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How can HHA avoid allegations of Medicare overpayment?

On Behalf of | Apr 6, 2021 | Medicare Overpayment |

The government has increased its focus on Medicare overpayments to home health agencies (HHAs). These healthcare facilities can reduce the risk of these allegations by avoiding the most common complaints. The United States Department of Health and Human Services (HHS) often pushes back when it finds the HHA requested payment without proper justification in these two situations.

Situation #1: Confined to the home

Although the HHS does not require the patient be bedridden to qualify for home services, it does have strict requirements in order for the HHA to justify these payments as defined within section 1814(a)(2)(C) and 1835(a)(2)(A) of the Affordable Care Act. Essentially, the HHS considers the beneficiary “confined to the home” for Medicare payment purposes when the illness or injury restricts the ability to leave the home without the aid of another individual or medical device like a walker or cane or if leaving the home is medically contraindicated.

The HHS uses the following criteria to make this determination:

  • The patient must need the aid of supportive devices, special transportation, or the assistance of another to leave the residence; or have a condition that makes it medically contraindicative to leave the home; and
  • There must be a normal inability to leave the home and leaving the home must require considerable and taxing effort

Again, the agency generally requires both criteria to meet the “confined to the home” definition.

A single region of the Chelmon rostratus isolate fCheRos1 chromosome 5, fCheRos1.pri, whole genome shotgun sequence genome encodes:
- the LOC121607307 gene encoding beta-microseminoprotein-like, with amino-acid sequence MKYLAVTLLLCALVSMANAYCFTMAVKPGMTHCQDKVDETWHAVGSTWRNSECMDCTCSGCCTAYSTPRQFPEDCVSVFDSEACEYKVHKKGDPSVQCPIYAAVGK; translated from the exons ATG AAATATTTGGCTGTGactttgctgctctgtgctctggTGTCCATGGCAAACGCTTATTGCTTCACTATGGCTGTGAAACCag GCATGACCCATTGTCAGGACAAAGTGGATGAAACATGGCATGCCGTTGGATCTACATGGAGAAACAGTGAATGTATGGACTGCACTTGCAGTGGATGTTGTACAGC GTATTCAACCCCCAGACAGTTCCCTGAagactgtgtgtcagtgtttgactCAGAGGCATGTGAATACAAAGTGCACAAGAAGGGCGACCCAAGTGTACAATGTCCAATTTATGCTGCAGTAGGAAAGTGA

Situation #2: Skilled services

The agency will expect the billed service require specialized judgement and skills to maintain the patient’s current condition or prevent or slow further deterioration. These services must be “reasonable and necessary” to justify payment. To meet this expectation, the agency generally requires the following:

  • Complex. As noted above, the service must require administration by trained individuals. If relatively simple to complete by a lay person, the agency will likely challenge the claim.
  • Consistent. The service must make sense for the patient’s condition. If other patient’s with similar conditions are not receiving this coverage, it is unlikely to survive a challenge.
  • Proper. The care must be inline with accepted medical standards for this patient’s treatment plan.

An HHA needs proper documentation to survive government allegations of Medicare overpayment. Keep proper documents, ideally with physicians signing of on the medical necessity of the proposed care plan, to help defend the claim.

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